Two bereaved mothers are accusing police officers of manhandling them and shoving them around on a demonstration outside Holloway women's prison in north London on Monday of last week. The demonstration was called by veteran prisoner welfare campaigner Pauline Campbell after the death of Marie Cox in the prison on 30 June.
The demonstrators blocked the path of a van delivering a prisoner, claiming the prison is an unsafe place for detainees. Pauline said, “Thirty-eight women prisoners have died since my daughter Sarah’s death in 2003. There has been an appalling failure to learn lessons.”
She was joined by Gwen Calvert, mother of Paul who died inside Pentonville Prison in north London in 2005. Gwen remains defiant and won't be intimidated. For nearly three years she has battled the legal system to get justice for her son Paul, who died in Pentonville after being remanded for breach of bail conditions. His lawyer had taken the unusual step of warning prison staff that Paul was at serious risk and had a history of depression and self harm.
The inquest into his death recorded a verdict of misadventure. Gwen is angry that the coroner would not allow the word “neglect” to be used, though he was highly critical of the Pentonville regime. Not least because there was a “failure in communication” as the alarm bell in his cell was disabled when he died.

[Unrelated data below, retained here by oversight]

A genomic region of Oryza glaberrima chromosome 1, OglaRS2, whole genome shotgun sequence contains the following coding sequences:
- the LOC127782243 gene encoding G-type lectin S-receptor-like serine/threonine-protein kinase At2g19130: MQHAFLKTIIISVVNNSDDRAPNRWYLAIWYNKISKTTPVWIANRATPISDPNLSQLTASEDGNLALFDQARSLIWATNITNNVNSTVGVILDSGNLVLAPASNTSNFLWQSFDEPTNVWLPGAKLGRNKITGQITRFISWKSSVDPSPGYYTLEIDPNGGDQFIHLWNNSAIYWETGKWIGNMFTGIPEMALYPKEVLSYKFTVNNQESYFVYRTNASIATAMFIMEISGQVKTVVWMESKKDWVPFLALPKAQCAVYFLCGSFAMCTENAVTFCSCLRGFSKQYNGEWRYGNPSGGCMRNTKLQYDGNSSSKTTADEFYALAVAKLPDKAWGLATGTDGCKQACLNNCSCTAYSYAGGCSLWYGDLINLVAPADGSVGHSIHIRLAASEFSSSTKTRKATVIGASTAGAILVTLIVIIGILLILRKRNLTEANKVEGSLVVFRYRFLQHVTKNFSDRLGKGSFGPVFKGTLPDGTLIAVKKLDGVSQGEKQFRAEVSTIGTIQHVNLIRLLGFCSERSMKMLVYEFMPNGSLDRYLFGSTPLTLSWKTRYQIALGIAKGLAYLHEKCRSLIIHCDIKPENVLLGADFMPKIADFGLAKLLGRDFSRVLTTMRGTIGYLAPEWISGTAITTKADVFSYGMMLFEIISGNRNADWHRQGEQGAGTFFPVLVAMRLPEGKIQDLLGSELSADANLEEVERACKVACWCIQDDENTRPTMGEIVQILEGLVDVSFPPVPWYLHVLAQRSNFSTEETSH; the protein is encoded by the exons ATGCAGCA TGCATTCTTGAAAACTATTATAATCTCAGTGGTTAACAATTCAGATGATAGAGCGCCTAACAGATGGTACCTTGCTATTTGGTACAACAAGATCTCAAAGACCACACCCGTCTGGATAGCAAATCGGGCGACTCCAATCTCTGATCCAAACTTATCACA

Both Gwen and Pauline are keen to see the long awaited “corporate manslaughter” bill apply to prisons as well as workplaces. The government is doing everything in its power to resist this proposal. With the prison population at record numbers and the increasing privatisation of the service, the bill could cause the home office serious problems if it is passed un ammended.
As Pauline points out “The campaign group Inquest says that prison deaths are a clear example of corporate manslaughter. There is no logical reason why custody should be excluded from the present bill.” Many are concerned that government will kill the bill if they don’t get to choose where and how it will apply.